The Family Development Program in the University of New Mexico’s College of Education has initiated a new project titled, Circles of Support, a major system-building initiative strategically designed to build a strong foundation for early childhood education within a community school, aimed at closing the achievement gap for vulnerable children.
Phase I is a year-and-a-half long (Jan. 2012 – July 2013) project is funded by a grant of more than $771,000 grant from the W.K. Kellogg Foundation.
A yearlong Circles of Support project planning phase was also funded by W.K. Kellogg for more than $465,000, bringing the total support for Circles of Support from W.K. Kellogg to $1.236 million.
“Circles of Support provides outreach services at both a system-wide and place-based neighborhood level to address inequities for children and their families that compromise children’s success in school,” said Lois Vermilya, program director, Family Development Program.
The Circles of Support project provides comprehensive professional development for Mind in the Making through integration of seven essential skills (7ES) for school readiness and academic success. FDP works closely with the ABC Community Schools Partnership (ABC) and the Early Childhood Accountability Partnership (ECAP), a network group of early childhood leaders who represent multiple disciplines and programs serving Bernalillo County, who together are developing collective impact strategies to align investments for underserved children and their families. FDP has also partnered with ABC, local school leadership and ECAP to focus attention on a continuum of early learning, birth into elementary school, adding value to strategic goals of ABC as a collaborative investment.
“The goal of the Family Development Program (FDP) is to build authentic relationships throughout the community that engender a shared knowledge of the science of early learning with an emphasis on play as how children naturally learn,” said Vermilya.
The project serves three target areas of high poverty in Albuquerque including the Southwest Mesa, South Valley and International District neighborhoods. During the planning phase of the project from June 2010 to Aug. 2011, FDP developed four trusted relationships with targeted community schools including Helen Cordero Primary, Pajarito Elementary, La Mesa Elementary and Manzano Mesa Elementary Schools.
FDP offered the integration of 7ES to Albuquerque Public Schools early childhood leaders and began system-wide training with the City of Albuquerque’s Child Development Programs and Youth Development Inc., Albuquerque’s two major Headstart and Early Headstart providers. FDP also established new training opportunities with Public Health WIC offices in the target neighborhoods and launched a Neighborhood Leadership Academy to develop local early childhood leadership for sustainability.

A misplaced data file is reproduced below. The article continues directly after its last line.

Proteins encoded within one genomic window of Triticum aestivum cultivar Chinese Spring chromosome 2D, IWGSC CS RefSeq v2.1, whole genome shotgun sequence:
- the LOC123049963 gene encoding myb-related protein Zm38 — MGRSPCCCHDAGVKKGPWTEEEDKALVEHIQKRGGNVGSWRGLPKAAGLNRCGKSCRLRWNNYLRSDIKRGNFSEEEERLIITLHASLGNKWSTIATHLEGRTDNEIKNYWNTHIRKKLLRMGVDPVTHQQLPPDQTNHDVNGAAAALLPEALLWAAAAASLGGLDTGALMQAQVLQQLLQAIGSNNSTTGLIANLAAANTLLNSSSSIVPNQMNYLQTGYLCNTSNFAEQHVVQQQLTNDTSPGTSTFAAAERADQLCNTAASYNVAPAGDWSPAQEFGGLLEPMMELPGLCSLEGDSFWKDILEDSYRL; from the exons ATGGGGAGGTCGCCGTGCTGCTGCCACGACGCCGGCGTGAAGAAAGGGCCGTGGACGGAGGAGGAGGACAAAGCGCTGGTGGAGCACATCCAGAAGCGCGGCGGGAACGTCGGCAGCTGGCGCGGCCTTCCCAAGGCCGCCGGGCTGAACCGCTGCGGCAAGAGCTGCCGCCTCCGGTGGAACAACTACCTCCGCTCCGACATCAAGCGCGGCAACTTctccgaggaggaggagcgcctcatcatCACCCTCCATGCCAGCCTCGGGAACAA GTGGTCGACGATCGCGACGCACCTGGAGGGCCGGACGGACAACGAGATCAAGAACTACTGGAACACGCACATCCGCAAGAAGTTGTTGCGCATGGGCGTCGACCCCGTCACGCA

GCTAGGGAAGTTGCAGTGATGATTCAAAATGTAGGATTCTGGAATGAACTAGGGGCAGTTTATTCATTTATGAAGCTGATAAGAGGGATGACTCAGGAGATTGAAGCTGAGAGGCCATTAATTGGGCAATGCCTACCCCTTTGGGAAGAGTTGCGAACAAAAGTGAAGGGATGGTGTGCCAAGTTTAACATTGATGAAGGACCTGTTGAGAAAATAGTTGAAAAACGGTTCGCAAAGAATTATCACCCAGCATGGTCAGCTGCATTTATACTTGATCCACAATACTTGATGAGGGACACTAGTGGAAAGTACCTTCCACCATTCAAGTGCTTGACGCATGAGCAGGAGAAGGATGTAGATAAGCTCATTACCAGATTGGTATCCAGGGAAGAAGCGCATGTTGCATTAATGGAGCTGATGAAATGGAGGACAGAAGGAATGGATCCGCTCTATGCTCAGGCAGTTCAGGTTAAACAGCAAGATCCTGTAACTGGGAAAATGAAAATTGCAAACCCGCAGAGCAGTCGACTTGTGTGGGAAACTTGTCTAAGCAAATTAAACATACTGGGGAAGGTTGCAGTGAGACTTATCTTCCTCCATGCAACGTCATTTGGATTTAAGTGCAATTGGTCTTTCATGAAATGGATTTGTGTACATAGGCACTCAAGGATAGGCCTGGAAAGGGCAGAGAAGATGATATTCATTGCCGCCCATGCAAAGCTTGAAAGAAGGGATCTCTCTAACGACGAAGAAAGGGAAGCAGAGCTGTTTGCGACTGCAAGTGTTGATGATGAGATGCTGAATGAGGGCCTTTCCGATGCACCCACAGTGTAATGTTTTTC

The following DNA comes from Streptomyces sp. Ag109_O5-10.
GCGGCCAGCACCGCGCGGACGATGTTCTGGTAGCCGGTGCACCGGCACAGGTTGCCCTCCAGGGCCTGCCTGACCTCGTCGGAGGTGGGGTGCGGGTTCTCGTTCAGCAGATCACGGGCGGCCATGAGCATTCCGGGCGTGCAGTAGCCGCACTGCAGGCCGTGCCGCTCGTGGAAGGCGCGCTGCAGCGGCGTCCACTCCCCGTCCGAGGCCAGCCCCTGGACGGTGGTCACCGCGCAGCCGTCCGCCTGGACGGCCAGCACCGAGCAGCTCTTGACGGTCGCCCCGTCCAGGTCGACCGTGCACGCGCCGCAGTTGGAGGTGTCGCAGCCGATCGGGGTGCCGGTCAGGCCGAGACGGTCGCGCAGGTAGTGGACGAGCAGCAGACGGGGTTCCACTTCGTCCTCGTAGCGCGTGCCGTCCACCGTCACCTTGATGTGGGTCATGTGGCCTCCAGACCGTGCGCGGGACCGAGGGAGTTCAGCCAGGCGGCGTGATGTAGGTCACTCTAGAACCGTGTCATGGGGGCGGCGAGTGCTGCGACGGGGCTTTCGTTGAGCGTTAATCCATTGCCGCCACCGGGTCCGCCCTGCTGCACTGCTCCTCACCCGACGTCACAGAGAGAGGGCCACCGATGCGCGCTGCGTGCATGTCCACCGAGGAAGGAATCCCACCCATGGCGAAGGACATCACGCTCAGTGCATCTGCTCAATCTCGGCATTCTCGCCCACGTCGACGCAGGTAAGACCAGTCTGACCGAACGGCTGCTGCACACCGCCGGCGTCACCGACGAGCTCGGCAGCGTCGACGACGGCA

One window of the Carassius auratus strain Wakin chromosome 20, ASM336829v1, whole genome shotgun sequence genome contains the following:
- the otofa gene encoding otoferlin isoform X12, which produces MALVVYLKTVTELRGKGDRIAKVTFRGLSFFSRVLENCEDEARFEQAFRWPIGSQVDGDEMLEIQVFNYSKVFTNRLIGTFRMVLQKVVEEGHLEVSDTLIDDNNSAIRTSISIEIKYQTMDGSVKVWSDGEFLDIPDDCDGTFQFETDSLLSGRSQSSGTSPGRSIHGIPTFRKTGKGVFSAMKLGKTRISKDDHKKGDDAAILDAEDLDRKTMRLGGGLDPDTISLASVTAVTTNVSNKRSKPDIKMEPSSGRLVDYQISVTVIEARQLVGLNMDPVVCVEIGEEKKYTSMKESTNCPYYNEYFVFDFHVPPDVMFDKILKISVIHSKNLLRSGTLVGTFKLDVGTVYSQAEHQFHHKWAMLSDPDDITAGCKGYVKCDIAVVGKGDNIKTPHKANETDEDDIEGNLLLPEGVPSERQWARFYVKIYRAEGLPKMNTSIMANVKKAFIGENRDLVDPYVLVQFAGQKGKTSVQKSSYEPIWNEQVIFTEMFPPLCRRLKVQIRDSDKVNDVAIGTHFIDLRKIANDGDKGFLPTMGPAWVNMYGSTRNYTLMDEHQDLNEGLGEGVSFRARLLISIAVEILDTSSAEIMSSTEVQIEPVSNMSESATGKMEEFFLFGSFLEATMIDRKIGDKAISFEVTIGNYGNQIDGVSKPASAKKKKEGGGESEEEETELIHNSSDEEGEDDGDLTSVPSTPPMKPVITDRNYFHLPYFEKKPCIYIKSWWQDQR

FDP’s philosophy promotes a belief that partnering for school success begins at birth.
• Developing an understanding of essential skills of early learning through integrated professional development of Mind in the Making, FDP’s Watch Me Play learning series, and the Nurtured Heart Approach;
• Active engagement of parents, families, and grandparents as true educational partners by assuring they have equal access to high quality child development information and best practices;
• Strategic outreach to neighborhood early childhood services (including early learning centers, Headstart, community programs and public health clinics) as essential assets for community schools, cultivating partnerships for school success;
• A yearlong Neighborhood Leadership Academy that engages informal leaders, (especially parents and grandparents) to work collaboratively with community school staff and other civic leaders toward goals that foster partnerships between families, their neighborhoods and their community school in support of early learning.
“Circles of Support has been carefully designed to ‘push up’ developmentally appropriate practice by engaging a broad range of adults from many different circles and levels of leadership within a neighborhood, to share the same understanding of how children learn based on the science of child development,” said Vermilya. “The initiative is also intricately involved in both articulating in theory and then working to apply in practice new strategies for early childhood alignment, systems development and collective impact.”
The Family Development Program operates from a history and framework based in human rights and equity. FDP focuses its program through two core strategies that have endured throughout its 26-year history and are creatively pursued with intentionality including providing the highest quality early childhood training that supports educators/ families and helps raise knowledge, skills and awareness on the importance of early childhood development, and secondly, bridge building through a strong practice of honoring relationships and partnerships.
The W.K. Kellogg Foundation, established in 1930, supports children, families and communities as they strengthen and create conditions that propel vulnerable children to achieve success as individuals and as contributors to the larger community and society. Grants are concentrated in the United States, Latin America and the Caribbean, and southern Africa.
Media Contact: Steve Carr (505) 277‑1821; e-mail: firstname.lastname@example.org.